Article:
Until the boys were 8 months old I breastfed them. I did not necessarily want to stop, but the boys had self night weaned and I was away during the day at work. We decided to do Baby Led Weaning (BLW) with our boys from 6 months. They eat what we eat except for salt and honey.
During the week we eat breakfast together and the boys sit in their highchairs. They eat lunch with the nanny and we eat dinner together (or actually, they eat dinner, I generally have coffee and a snack). On weekends we generally eat out together.
We also try to keep everything as clean and hygienic as possible and we vaccinate as per schedule. And it seems to work, the children have luckily never fallen sick since birth! And if they do not feel well or when they feel sad, I comfort them by picking them up. Always!
When the boys do not feel well or when they feel sad, I comfort them by picking them up. Always!
My husband and I are responsible for our sons’ upbringing, with some help from the boys’ nanny, Joyce. Living in Uganda we are mostly on our own in terms of family. The childrens’ grandparents are in Ireland but do guide us when we are unsure or ask for advice.
In general our style of parenting is a gentle approach.
I was raised an Irish Catholic and even though we are Christians, I do not subscribe to any religion now. I do pray for my children and have faith in God. And we also have specific beliefs and values with regards to family, God and society that we daily instill in our children.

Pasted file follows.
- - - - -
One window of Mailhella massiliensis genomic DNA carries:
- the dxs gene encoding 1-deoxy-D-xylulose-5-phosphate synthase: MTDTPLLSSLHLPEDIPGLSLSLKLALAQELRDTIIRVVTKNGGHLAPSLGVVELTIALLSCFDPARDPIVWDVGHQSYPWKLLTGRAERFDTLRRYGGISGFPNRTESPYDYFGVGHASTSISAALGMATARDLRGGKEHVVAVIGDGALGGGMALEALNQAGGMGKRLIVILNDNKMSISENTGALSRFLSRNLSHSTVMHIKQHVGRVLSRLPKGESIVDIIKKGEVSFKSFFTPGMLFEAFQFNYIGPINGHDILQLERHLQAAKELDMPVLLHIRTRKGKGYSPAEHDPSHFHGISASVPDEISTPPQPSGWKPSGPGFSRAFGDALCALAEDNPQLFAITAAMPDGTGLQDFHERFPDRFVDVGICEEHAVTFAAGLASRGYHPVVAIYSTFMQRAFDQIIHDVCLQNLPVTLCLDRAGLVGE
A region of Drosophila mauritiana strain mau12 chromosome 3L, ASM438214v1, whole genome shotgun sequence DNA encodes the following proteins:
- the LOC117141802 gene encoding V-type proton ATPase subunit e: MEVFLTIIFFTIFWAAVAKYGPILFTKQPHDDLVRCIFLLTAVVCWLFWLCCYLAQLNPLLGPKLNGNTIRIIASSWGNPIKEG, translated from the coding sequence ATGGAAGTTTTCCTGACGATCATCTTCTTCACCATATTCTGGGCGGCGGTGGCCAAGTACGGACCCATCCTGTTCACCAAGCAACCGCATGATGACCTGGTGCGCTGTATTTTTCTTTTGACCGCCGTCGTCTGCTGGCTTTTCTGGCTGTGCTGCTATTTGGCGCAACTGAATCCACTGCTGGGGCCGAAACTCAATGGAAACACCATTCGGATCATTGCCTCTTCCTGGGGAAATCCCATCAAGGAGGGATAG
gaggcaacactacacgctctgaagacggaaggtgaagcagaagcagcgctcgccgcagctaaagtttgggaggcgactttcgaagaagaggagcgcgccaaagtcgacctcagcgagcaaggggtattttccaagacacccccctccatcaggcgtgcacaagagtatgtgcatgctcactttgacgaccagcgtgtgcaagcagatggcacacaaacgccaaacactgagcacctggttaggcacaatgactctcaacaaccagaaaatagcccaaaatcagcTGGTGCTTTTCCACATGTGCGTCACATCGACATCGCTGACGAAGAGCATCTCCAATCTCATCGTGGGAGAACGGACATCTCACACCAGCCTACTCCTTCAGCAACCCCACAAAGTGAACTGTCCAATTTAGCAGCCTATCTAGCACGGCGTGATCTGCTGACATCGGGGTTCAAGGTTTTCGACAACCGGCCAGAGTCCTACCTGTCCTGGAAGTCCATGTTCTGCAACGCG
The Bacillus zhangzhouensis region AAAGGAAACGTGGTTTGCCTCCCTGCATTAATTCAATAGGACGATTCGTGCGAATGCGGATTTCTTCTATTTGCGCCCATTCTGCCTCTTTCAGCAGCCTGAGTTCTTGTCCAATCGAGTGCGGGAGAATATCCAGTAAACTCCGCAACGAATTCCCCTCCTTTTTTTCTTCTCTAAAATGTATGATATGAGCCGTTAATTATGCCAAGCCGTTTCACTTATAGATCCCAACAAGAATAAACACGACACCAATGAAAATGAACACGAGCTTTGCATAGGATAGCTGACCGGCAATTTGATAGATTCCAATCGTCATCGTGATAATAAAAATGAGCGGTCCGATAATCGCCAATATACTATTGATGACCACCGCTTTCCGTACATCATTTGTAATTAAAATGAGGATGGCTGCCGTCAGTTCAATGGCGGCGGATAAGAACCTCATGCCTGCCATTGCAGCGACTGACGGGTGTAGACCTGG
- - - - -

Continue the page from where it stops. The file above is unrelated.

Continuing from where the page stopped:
Besides that, love, respect, the ability to question everything and to look at things from a different perspective are the most important things we want to teach our children.
Raising a hand at our children is an absolute no-go!
Mom’s pride and worries
I worry about my children constantly. When we are in the car I fear for other drivers on the road. I worry about them being judged later in life for the colour of their skin. I worry about the world they are growing up in and how outside influences could cloud what we teach them within our family.
But also, everyday I see them grow into little toddlers. And the more I see them grow, the prouder I become. Every step they take fills my heart even more. I am so unbelievably proud to be a mother! I was hugely proud on my boys’ first birthday. Proud of myself, my husband and our boys for making it through the first year.
I would like it if I did not have to work so much, I would like to spend more time with my boys and I often feel sad and guilty when their nanny tells me about something new they have done.
Every day I am trying to be more of the mother that I hoped I would be. My boys make me try each day to be better than I was yesterday.
My husband and I are blessed to be able to afford the physical things we would like our children to have. And we have been able to fly them to Ireland on two occasions during their first year of life and introduce them to family. We get to spend time with them daily and we have a wonderful caretaker for them. So we are not doing too bad I think.
The biggest thing we offer them is our unconditional love.
Mom’s hopes and ambitions
I want my boys to grow together as brothers, to look out for each other and pick each other up when they need it. I want them to be individuals as well as twins. I want them to find themselves but remember the values that we have instilled in them. I want them to dream bigger than they ever imagined. And I hope they will still share the bond they share now while building their own families and experiencing their own destinies.
For myself I have always dreamed of having a husband and two children (I just did not know they would both come at once!). I am fully happy and satisfied in my married life. I share my life and my children with my partner and best friend who I know will be right beside me through thick and thin. I have a successful career but I am working towards being able to work less and enjoy my children more.
Most of our family live 5000miles away from us, so if I could bring them all here to Uganda that would be perfect!